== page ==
I find it kindof fun to play with **lambda calculus** from time to time. Recently I had another go at the church numerals and the goal of my little *kata* was get a nice **type**-representation for them:

Have something lie

– `zero :: Number`

– a successor function `succ :: Number -> Number`

– and the most trivial operators: `add :: Number -> Number -> Number`

and `mult :: Number -> Number -> Number`

# Easy: Haskell

It’s not too hard to do this in Haskell, if you allow me to use existential types:

{-# LANGUAGE RankNTypes #-} module ChurchNumerals where import Prelude hiding (succ) newtype Number = Nr (forall a. (a -> a) -> a -> a) eval :: Number -> Integer eval (Nr a) = a (+1) 0 zero :: Number zero = Nr (\ _ z -> z) succ :: Number -> Number succ (Nr a) = Nr (\ s z -> s (a s z)) add :: Number -> Number -> Number add (Nr a) = a succ mult :: Number -> Number -> Number mult (Nr a) b = a (add b) zero one :: Number one = succ zero two :: Number two = succ one

# Using .net / Fsharp

Well for algebraic data-types there is are no existentials in F# but maybe we don’t really need it (??):

module Numbers = type Number<'a> = Nr of ( ('a->'a) -> 'a -> 'a) let zero = Nr (fun _ z -> z) let succ (Nr n) = Nr (fun s z -> s (n s z)) let eval (Nr f) = f ( (+) 1) 0 let show (Nr f) = f ( (+) "1+") "0" |> printf "%s" let add (Nr f : _ Number) (b : _ Number) = f succ b let mult (Nr f : _ Number) (b : _ Number) = f (add b) zero

So it might look just like a minor annoyance (to move the generic-parameter around) and on first glance it seems to work:

let multiplyStuff = let one = succ zero let two = succ one let three = succ two let res = mult two three eval res // return 6

But just the innocent looking addition of a sideeffekt that does not alter the behviour:

let multiplyStuff = let one = succ zero let two = succ one let three = succ two let res = mult two three show res // print the structure eval res

bust the compiler:

Type mismatch. Expecting a Number<int> but given a Number<string> The type 'int' does not match the type 'string'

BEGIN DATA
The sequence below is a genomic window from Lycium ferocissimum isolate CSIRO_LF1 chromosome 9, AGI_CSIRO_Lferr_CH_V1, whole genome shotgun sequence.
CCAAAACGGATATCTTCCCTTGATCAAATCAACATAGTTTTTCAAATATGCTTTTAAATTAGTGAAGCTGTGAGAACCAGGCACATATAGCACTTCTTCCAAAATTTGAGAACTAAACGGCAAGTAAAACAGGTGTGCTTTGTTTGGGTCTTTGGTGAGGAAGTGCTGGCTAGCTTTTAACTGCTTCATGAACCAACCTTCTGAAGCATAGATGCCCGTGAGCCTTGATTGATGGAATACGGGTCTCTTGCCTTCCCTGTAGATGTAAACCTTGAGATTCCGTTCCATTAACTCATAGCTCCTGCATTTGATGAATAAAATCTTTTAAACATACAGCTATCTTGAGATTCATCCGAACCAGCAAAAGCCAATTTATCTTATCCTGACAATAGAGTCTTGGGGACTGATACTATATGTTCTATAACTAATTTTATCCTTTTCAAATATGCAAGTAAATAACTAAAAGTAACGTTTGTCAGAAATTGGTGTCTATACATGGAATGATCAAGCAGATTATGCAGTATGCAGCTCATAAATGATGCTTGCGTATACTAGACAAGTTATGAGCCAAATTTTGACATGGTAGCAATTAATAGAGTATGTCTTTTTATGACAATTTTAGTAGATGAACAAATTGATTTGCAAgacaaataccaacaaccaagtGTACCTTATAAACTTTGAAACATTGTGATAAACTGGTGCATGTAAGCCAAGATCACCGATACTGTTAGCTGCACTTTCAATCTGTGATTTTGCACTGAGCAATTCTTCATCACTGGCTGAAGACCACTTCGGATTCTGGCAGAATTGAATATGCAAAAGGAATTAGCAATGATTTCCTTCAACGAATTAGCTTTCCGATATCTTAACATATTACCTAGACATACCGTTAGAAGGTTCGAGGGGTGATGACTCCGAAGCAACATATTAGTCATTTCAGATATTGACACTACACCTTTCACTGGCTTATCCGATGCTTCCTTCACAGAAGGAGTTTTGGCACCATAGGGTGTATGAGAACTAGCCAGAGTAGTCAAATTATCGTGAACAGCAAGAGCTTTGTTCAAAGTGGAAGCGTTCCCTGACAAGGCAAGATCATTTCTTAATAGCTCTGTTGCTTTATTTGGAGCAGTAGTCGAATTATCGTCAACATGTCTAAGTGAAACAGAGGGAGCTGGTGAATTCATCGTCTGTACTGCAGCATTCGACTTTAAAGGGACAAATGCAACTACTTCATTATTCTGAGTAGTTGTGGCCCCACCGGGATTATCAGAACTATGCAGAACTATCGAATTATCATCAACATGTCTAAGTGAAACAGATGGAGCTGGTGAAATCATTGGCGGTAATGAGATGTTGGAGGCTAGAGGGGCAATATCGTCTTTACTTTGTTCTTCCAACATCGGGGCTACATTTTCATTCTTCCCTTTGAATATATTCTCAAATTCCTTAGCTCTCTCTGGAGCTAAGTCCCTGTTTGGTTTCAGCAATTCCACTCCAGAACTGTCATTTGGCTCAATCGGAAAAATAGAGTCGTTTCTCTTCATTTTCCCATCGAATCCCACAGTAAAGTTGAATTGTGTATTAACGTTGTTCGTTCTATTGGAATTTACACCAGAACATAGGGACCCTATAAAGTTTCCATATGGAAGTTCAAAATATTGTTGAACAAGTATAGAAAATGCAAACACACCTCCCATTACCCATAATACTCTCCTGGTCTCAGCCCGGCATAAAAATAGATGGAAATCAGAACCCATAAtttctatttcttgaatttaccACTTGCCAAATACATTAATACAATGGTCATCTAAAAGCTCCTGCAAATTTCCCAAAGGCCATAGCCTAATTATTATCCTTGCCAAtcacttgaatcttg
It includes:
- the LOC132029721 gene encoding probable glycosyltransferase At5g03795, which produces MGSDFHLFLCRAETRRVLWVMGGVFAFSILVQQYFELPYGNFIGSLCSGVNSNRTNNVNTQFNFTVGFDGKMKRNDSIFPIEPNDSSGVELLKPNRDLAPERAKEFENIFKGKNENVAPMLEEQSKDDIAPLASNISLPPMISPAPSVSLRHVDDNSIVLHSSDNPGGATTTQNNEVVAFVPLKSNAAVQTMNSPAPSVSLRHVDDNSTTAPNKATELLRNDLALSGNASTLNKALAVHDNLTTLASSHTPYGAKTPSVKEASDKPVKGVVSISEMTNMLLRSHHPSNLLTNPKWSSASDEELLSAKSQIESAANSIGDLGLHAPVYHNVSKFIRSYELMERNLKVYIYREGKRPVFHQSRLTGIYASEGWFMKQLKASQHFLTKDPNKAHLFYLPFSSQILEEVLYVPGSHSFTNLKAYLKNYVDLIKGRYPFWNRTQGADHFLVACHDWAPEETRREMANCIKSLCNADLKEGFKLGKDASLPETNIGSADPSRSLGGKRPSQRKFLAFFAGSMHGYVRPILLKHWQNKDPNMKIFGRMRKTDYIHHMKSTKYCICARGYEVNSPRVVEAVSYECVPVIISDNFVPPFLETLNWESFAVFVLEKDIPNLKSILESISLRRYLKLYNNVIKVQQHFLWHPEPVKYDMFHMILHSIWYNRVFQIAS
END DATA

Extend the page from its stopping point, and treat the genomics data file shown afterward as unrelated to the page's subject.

And the even more innocent looking definition of just the 1-literal:

let one = succ zero

gives us a *value restricition* error:

Value restriction. The value 'one' has been inferred to have generic type val one : Number<'_a> Either define 'one' as a simple data term, make it a function with explicit arguments or, if you do not intend for it to be generic, add a type annotation.

## What is going on

In the first example I *cheated* – I wraped it into a local binding so that the compiler could infer concrete types for `one`

, `two`

, `three`

and `res`

– indeed the `eval res`

forces `res`

to be of type `Number<int>`

and `mult`

(which indeed is `Number<Number<'a>> -> Number<Number<'a>> -> Number<'a>`

) forces the others to be `Number<Number<'int>>`

.

The second example now of course cannot compile as `res`

suddenly needs to be both `Number<int>`

and `Number<string>`

(from `show : Number<string> -> unit`

).

The third example finaly just tells you that the compiler simply does not know what the `'a`

in `one : Number<'a>`

is supposed to be (You cannot have a generic *value* in .net).

# Interfaces to the rescue

While we cannot have *generic functions* in data-types/records in .net/F# we can have **generic methods** on interfaces.

And indeed we get a reasonable nice solution to our problem using an interface `INumber`

that just contains the same application `Nr`

had in the above example:

module Churchs = type INumber = abstract apply : ('a -> 'a) -> 'a -> 'a let eval (n : INumber) = n.apply ( (+) 1) 0 let show (n : INumber) = n.apply ( (+) "1+") "0" |> printf "%s" let zero = { new INumber with member __.apply(_: 'a -> 'a) (z: 'a): 'a = z } let succ (n : INumber) = { new INumber with member __.apply(s: 'a -> 'a) (z: 'a): 'a = s (n.apply s z) } let one : INumber = succ zero let two : INumber = succ one let three : INumber = succ two let add (a : INumber) (b : INumber) : INumber = a.apply succ b let mult (a : INumber) (b : INumber) : INumber = a.apply (add b) zero

Yes the definition of `zero`

and `succ`

is a bit more verbose but the rest of the code stays the same and the types now finally are as simple as we wanted them (or as Haskell got them).

Indeed this is another reason why interfaces are often more usefull than records of functions in F# and should not be considered to be an antipattern – even if you have some Haskell background 😉